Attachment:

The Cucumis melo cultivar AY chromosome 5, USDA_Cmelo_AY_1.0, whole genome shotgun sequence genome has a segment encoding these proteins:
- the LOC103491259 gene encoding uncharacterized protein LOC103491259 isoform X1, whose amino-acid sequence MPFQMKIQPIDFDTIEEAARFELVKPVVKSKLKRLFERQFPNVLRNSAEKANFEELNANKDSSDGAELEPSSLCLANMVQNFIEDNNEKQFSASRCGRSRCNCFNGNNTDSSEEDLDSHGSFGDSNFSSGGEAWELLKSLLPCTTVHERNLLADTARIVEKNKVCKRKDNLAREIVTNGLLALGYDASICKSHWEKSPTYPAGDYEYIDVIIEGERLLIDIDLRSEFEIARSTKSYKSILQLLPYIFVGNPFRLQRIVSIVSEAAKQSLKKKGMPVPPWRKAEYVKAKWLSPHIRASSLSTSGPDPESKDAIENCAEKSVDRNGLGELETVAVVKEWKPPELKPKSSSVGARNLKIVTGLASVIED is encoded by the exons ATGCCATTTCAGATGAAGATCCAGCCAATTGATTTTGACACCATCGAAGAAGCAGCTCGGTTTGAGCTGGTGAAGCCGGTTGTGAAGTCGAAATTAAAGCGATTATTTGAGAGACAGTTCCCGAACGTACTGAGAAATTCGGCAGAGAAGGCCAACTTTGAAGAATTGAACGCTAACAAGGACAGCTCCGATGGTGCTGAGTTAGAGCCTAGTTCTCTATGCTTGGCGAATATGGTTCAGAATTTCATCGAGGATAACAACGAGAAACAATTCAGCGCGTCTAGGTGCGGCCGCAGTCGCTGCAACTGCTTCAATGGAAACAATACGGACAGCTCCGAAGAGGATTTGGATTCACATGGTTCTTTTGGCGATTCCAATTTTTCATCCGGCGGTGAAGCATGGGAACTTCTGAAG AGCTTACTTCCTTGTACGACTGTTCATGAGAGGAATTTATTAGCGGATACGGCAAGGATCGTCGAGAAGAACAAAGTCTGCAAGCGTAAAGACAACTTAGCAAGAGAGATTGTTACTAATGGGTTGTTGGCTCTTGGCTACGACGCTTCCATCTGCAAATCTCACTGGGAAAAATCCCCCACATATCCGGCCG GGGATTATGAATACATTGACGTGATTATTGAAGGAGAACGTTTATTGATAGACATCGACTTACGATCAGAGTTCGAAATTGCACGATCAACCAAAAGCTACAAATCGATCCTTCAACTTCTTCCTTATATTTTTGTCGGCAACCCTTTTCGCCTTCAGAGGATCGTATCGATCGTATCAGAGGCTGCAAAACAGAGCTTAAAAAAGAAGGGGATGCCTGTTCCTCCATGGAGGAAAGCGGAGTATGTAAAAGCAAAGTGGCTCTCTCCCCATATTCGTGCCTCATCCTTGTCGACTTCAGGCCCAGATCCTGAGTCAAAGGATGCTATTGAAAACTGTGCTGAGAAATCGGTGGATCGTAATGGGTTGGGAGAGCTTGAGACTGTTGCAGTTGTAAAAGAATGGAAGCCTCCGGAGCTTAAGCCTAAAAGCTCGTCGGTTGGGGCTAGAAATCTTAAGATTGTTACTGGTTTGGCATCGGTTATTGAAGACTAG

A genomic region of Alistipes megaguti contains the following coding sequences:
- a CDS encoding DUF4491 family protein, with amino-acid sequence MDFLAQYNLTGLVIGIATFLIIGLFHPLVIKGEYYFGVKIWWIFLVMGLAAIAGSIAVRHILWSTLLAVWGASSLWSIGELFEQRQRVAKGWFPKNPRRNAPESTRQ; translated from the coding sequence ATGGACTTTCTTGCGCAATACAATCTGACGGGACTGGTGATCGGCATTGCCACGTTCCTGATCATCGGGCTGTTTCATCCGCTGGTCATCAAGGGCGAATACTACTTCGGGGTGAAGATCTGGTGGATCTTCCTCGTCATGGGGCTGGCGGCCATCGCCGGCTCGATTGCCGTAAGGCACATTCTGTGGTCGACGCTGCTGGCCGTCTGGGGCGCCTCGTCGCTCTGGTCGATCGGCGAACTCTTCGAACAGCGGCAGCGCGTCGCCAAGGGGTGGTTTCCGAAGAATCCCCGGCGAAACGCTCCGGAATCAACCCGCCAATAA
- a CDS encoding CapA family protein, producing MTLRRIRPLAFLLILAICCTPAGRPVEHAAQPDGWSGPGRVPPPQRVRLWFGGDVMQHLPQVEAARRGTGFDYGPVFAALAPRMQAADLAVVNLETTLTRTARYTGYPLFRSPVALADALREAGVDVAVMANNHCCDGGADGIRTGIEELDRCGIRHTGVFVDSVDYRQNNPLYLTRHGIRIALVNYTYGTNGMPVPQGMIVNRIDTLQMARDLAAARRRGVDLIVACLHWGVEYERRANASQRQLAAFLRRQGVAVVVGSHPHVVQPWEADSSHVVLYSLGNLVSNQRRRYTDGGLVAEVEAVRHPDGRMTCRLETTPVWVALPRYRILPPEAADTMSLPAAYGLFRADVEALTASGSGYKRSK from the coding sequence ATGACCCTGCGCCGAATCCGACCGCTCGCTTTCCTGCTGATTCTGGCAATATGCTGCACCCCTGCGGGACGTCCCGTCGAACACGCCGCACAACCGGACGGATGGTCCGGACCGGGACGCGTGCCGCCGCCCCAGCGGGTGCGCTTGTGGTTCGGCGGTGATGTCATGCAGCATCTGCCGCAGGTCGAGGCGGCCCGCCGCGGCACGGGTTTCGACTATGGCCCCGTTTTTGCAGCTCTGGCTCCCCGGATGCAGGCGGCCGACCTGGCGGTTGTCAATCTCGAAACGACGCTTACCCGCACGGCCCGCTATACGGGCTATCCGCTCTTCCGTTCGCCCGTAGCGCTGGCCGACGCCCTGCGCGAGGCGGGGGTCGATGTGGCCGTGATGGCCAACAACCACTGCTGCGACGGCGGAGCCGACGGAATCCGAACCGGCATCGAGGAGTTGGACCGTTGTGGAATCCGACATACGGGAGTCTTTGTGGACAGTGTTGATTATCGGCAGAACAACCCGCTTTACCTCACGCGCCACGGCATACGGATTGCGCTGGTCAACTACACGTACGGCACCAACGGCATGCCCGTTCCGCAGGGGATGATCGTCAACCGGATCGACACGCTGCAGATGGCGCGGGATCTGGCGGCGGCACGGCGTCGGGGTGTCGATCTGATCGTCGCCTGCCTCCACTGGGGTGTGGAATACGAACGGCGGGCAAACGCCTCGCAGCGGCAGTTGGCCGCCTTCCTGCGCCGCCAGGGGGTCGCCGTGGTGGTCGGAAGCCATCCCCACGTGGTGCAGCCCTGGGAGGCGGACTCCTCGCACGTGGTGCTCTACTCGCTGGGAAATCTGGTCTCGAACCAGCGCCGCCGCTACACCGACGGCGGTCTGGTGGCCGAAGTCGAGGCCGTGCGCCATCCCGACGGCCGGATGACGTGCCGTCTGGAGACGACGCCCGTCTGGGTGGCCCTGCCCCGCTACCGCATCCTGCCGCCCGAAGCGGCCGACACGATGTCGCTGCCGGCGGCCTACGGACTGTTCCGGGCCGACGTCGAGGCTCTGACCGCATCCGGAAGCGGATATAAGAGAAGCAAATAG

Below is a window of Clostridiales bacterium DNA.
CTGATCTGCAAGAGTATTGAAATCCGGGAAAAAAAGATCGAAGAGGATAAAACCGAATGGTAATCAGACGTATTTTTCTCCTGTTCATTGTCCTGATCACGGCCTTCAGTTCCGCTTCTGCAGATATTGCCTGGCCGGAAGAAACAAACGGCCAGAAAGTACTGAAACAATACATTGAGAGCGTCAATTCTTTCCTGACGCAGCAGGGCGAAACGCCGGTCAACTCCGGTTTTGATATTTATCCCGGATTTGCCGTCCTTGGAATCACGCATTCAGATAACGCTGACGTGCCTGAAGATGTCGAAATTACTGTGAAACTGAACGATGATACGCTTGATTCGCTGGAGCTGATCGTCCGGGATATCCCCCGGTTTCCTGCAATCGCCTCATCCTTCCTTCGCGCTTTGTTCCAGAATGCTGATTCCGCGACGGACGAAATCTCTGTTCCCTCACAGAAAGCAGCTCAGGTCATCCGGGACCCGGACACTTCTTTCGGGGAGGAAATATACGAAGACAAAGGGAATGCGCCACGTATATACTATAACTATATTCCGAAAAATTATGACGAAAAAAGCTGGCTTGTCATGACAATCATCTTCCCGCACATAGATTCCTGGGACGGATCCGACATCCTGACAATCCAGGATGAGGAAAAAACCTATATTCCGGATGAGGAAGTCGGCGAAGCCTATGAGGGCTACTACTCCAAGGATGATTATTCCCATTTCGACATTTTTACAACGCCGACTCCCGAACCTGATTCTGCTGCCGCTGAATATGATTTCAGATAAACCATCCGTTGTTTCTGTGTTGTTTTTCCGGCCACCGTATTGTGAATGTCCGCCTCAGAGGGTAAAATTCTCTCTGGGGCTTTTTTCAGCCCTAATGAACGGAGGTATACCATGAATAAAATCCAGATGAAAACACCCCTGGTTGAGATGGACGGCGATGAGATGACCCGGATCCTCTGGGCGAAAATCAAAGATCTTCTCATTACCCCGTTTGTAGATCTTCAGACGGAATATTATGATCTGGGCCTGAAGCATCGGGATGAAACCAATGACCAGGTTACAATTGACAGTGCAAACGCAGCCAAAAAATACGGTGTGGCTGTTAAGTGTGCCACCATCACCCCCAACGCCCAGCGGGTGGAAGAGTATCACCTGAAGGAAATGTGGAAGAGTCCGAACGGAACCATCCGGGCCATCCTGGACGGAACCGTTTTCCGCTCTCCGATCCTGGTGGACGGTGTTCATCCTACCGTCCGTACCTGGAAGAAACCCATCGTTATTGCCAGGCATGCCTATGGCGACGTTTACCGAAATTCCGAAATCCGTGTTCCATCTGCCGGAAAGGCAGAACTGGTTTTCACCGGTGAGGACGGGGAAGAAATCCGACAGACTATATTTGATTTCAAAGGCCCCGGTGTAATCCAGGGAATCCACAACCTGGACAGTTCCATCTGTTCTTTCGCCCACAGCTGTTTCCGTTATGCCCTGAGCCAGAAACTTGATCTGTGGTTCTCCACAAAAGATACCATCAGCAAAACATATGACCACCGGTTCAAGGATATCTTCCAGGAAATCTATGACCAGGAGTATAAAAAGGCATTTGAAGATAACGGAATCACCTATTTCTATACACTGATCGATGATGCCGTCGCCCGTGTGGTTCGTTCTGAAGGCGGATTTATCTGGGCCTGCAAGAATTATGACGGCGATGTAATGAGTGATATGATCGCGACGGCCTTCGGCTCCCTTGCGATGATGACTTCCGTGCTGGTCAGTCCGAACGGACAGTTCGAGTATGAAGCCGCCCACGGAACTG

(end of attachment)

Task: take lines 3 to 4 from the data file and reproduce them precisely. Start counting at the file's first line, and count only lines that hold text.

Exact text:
A genomic region of Alistipes megaguti contains the following coding sequences:
- a CDS encoding DUF4491 family protein, with amino-acid sequence MDFLAQYNLTGLVIGIATFLIIGLFHPLVIKGEYYFGVKIWWIFLVMGLAAIAGSIAVRHILWSTLLAVWGASSLWSIGELFEQRQRVAKGWFPKNPRRNAPESTRQ; translated from the coding sequence ATGGACTTTCTTGCGCAATACAATCTGACGGGACTGGTGATCGGCATTGCCACGTTCCTGATCATCGGGCTGTTTCATCCGCTGGTCATCAAGGGCGAATACTACTTCGGGGTGAAGATCTGGTGGATCTTCCTCGTCATGGGGCTGGCGGCCATCGCCGGCTCGATTGCCGTAAGGCACATTCTGTGGTCGACGCTGCTGGCCGTCTGGGGCGCCTCGTCGCTCTGGTCGATCGGCGAACTCTTCGAACAGCGGCAGCGCGTCGCCAAGGGGTGGTTTCCGAAGAATCCCCGGCGAAACGCTCCGGAATCAACCCGCCAATAA